That well-known book is big right now.
OR
That book is well known and big right now.

The hyphen can also be used as separators, such as when you have a character spelling out something:

“My name is Skylar. That’s s-k-y-l-a-r.”

En Dashes typically connect (or deal with) numbers. (Words? Not nearly as often.) It means up to and including (or through) with continuing numbers. It can also indicate an unfinished range of numbers. Note that there should be no spaces around the dash. (Not in Chicago Style, anyway.)

John lived 1920–2005.
Barry Wolfe (1965–) or Barry Wolfe (b. 1965)

According to the CMS, the en dash can sometimes replace a hyphen in the use of compound words, as long as it makes sense or there isn’t already a hyphen in one of the words.

Em Dashes are probably the most well known of all the dashes. They separate an explanatory element in a sentence—instead of commas, parentheses, or colons.

I bought three antique books—all Nancy Drew Mystery Stories that are first or early editions—at the bookshop down the road.

You can also use em dashes around dialogue to indicate sudden breaks. If the break belongs outside the dialogue, then the em dashes go outside the quotation marks. For example:

“I didn’t know, and”—her voice grew hoarse with desperation—”there was no way I could’ve known.”

Bear in mind that you should never use a comma, colon, or semicolon directly in front of an em dash. A question mark or an exclamation point, however, can be used in such a manner. You can also use em dashes in place of commas for a more stylistic type of writing:

“How could you—” began Catalina, but Rob cut her off.

3. Overuse of Commas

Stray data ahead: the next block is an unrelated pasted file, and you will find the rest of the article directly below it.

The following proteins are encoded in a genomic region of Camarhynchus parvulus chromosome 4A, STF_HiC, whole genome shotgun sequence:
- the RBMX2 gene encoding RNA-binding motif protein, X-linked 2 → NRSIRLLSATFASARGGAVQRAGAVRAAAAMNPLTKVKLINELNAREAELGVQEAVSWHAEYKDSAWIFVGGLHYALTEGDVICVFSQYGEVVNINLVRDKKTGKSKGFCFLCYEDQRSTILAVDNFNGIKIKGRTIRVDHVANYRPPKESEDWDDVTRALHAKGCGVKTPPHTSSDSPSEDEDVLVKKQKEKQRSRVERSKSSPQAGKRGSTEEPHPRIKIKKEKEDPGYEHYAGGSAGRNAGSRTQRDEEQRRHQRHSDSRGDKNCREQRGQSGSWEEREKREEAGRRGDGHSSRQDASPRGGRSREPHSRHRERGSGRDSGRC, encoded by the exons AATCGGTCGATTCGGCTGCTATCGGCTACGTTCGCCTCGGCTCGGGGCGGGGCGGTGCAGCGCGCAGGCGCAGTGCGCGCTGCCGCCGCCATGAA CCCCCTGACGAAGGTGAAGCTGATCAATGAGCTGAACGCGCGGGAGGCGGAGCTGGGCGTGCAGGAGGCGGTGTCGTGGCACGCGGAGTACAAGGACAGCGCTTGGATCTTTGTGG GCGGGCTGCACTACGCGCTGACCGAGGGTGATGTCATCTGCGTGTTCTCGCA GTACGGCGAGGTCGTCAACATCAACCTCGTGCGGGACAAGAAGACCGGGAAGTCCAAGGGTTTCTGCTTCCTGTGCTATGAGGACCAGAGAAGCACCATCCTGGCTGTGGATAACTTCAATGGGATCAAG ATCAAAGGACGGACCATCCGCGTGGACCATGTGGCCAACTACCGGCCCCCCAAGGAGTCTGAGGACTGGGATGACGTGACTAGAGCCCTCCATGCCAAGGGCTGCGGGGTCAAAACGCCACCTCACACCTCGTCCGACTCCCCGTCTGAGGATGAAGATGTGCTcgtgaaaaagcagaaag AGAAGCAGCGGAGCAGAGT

This mistake seems to be a commonly cited one, but it’s one I personally tend to make when writing first drafts. I apparently have an affinity for commas, which means I have to carefully edit my writing during revisions for excess punctuation. To give an example:

The girl, however, started to get dressed, pulling on jeans and a t-shirt, but, her boyfriend ignored her, all while lying in bed.

The above is a huge mess of a sentence that needs to be broken up. While it’s (technically) grammatically correct, it makes for quite awkward reading with so many pauses. You could fix it up several different ways, but one definite edit is to split this up into more than one sentence:

The girl started to get dressed, pulling on jeans and a t-shirt. Her boyfriend ignored her, all while lying in bed.

4. Not Using Enough Punctuation
Similar to comma splices, I mean run-on sentences. Independent clauses that aren’t joined by a conjunction need to be separated by proper punctuation, whether that’s a semicolon or a period. Don’t use a comma to separate two independent clauses unless a conjunction divides them. By this, I mean the two independent clauses should have separate subjects and verbs, and the clauses should be separated by a word such as and, but, if.

One of my Nancy Drew books is first edition it’s dated 1948 and the dust jacket is still on!

This example definitely needs to be split up, such as:

One of my Nancy Drew books is first edition; it’s dated 1948, and the dust jacket is still on!

5. Not Using the Oxford Comma
The Chicago Manual of Style adheres to the use of the Oxford comma. It’s the last comma in a series that comes before a conjunction. For example:

Oxford comma: I studied Spanish, Latin, and French.
Without Oxford comma: I studied Spanish, Latin and French.